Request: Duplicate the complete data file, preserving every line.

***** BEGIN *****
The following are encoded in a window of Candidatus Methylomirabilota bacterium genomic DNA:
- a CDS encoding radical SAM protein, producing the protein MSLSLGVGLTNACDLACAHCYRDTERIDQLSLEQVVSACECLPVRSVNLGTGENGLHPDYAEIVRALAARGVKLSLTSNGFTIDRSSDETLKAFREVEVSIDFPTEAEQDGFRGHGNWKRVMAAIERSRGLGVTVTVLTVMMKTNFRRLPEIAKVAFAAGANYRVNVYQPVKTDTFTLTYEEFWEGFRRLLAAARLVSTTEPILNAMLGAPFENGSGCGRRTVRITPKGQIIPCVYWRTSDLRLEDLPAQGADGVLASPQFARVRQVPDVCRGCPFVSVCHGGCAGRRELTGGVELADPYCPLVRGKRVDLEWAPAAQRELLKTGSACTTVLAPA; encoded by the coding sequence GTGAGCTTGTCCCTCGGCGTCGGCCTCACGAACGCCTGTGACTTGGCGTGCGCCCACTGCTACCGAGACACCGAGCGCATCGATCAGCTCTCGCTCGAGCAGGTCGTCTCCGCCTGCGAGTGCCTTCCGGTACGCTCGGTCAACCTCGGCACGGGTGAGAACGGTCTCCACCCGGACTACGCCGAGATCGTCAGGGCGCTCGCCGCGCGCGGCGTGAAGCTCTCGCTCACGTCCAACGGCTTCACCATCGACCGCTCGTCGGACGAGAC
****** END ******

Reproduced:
The following are encoded in a window of Candidatus Methylomirabilota bacterium genomic DNA:
- a CDS encoding radical SAM protein, producing the protein MSLSLGVGLTNACDLACAHCYRDTERIDQLSLEQVVSACECLPVRSVNLGTGENGLHPDYAEIVRALAARGVKLSLTSNGFTIDRSSDETLKAFREVEVSIDFPTEAEQDGFRGHGNWKRVMAAIERSRGLGVTVTVLTVMMKTNFRRLPEIAKVAFAAGANYRVNVYQPVKTDTFTLTYEEFWEGFRRLLAAARLVSTTEPILNAMLGAPFENGSGCGRRTVRITPKGQIIPCVYWRTSDLRLEDLPAQGADGVLASPQFARVRQVPDVCRGCPFVSVCHGGCAGRRELTGGVELADPYCPLVRGKRVDLEWAPAAQRELLKTGSACTTVLAPA; encoded by the coding sequence GTGAGCTTGTCCCTCGGCGTCGGCCTCACGAACGCCTGTGACTTGGCGTGCGCCCACTGCTACCGAGACACCGAGCGCATCGATCAGCTCTCGCTCGAGCAGGTCGTCTCCGCCTGCGAGTGCCTTCCGGTACGCTCGGTCAACCTCGGCACGGGTGAGAACGGTCTCCACCCGGACTACGCCGAGATCGTCAGGGCGCTCGCCGCGCGCGGCGTGAAGCTCTCGCTCACGTCCAACGGCTTCACCATCGACCGCTCGTCGGACGAGAC